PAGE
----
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Umsindo

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Umsindo album cover
01
Jina Langu Ni Afrika (my Name Is Afrika)
3:15
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02
John De Conqueror (ona Moove)
3:52
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Seminole Unity Chant
1:39
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Uhuru Flight
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Daisies
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Okra
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Sermonette
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Fonky Day
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Generation/you Got It
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. Nsamanfo
0:55
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. Caracas
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Slice It
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So Far
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Roses
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Idlozi
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Slice It (reprise)
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Kids
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West Coast Prayer
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E.s.p.
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Beya
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I.q.
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De Wiz
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Roses Pt.2
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Diaspora
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Album Information

Total Tracks: 24   Total Length: 74:22

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Wondering Sound

Review 0

J. Edward Keyes

Editor-in-Chief

Joe Keyes writes about music.

07.14.09
Georgia Anne Muldrow, Umsindo
2009 | Label: E1 Music Canada / Entertainment One Distribution

There's still a riot goin' on. On her second solo outing, New York soul queen Georgia Anne Muldrow finally releases the reins, giving in fully to the eccentricity that peppered her earlier outings. The results are breathtaking. Umsindo (the Zulu word for "sound) is a dizzying psyched-out head trip, a grand, quaking mash-up of avant-jazz and well-curdled late 60s funk. Even its straightforward numbers are delightfully skewed: "Funky Day," which is the closest Umsindo comes… read more »

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African Rhythm times Funk squared

Euphoros

Umsindo is the most recent album released by the enigmatic Muldrow. I’ve been waiting for it ever since I heard the strikingly beautiful “Roses” last year. Surprisingly, while that track is included on this release, the rest of the album is actually quite different. To me, Umsindo sonically sounds more like the spiritual successor to her side project, Pattie Blingh and the Akebulan Five or her 2007 G&D release with soulmate Dudley Perkins. The result is a very strong african rhythm vibe mixed in with a healthy dose of certified cosmic funk. While in my opinion, this album doesn’t quite reach the melodic explosions heard in Worthnothings and Olesi, this is a very strong effort and new material by Muldrow is and always will be eagerly anticipated by me. Anything released my her is a breath of fresh air.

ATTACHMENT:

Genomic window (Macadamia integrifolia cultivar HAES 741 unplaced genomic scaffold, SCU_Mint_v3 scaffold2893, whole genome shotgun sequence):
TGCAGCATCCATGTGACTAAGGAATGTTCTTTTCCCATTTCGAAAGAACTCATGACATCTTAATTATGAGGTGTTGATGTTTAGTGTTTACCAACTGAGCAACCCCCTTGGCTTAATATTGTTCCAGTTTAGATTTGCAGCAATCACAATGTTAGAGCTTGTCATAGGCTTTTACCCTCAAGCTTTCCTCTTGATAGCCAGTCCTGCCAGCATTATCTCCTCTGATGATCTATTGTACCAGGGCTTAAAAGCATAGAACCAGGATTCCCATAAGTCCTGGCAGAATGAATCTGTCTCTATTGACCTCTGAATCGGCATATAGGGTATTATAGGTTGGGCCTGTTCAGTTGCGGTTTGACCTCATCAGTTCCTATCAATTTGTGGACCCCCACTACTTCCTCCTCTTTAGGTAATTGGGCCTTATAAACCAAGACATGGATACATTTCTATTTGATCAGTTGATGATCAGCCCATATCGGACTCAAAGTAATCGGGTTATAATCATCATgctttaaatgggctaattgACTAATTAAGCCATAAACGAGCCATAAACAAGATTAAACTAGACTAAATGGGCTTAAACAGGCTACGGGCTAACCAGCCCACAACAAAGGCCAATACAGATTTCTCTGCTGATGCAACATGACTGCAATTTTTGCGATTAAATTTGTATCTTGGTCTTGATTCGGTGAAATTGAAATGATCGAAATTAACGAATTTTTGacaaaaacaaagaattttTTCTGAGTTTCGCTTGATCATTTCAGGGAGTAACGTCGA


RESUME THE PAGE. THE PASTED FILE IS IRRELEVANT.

user avatar

Beautiful & Powerful

mellomusicgroup

Georgia's music is sonic medicine for your eardrums

They Say All Music Guide

Involved with so many recordings since the 2006 album Olesi: Fragments of an Earth, avant-R&B/hip-hop queen Georgia Anne Muldrow could be accused of spreading herself thin. There was Pattie Blingh & the Akebulan 5 (very nearly a one-woman show) and G&D (with Dudley Perkins), smaller-scale collaborations (highlighted by Erykah Badu’s “Master Teacher”), and several productions (most recently showcased on Eagle Nebula’s Cosmic Headphones and the Ms. One compilation). Released the same day as Perkins’ Holy Smokes, an equally lengthy disc for which she also served as producer, Umsindo is a sprawling and somewhat disjointed 74-minute album. Placing an exclamation point — or maybe an interrobang — on Muldrow’s creative energy, it is a prime example of the new school rhythm & blues where progressive soul, experimental jazz, and organic hip-hop are indivisible. Even if you’re up on the Zulu terms, like the album’s title (which means “Sound”) and “Nsamanfo” (“Ancestral Spirits”), or know that there is more to John the Conqueror than the root of the same name, a vast and complex volume of information is thrown in your direction. Production-wise, this is the most varied set of tracks Muldrow has made. Tribal hand percussion clashes with piercing and haunted synthesizers, lurching breaks dance with cobwebbed pianos, tangled funk guitar contends with fuzz-bass slabs and blunt drum thumps — and that covers only the first three tracks, one-eighth of the album. Though much of her time is divided between honoring her lineage, castigating irresponsible and ungrateful parents, criticizing foreign policy, and dishing out wisdom that belies her age, the relatively lighter moments are just as affecting. Just as Roy Ayers could effectively place something as carefree and simple as “Everybody Loves the Sunshine” beside deep and thoughtful material like “The Third Eye,” Muldrow mixes it up with “Roses” (reprised from Mos Def’s The Ecstatic, albeit without the MC’s contribution), where her swooping, off-center voice sings of the simple therapeutic joy that comes with doodling. Even that song turns out to be deceptively substantive, alluding to a level of resilience that might be required for the sake of remaining sane. – Andy Kellman

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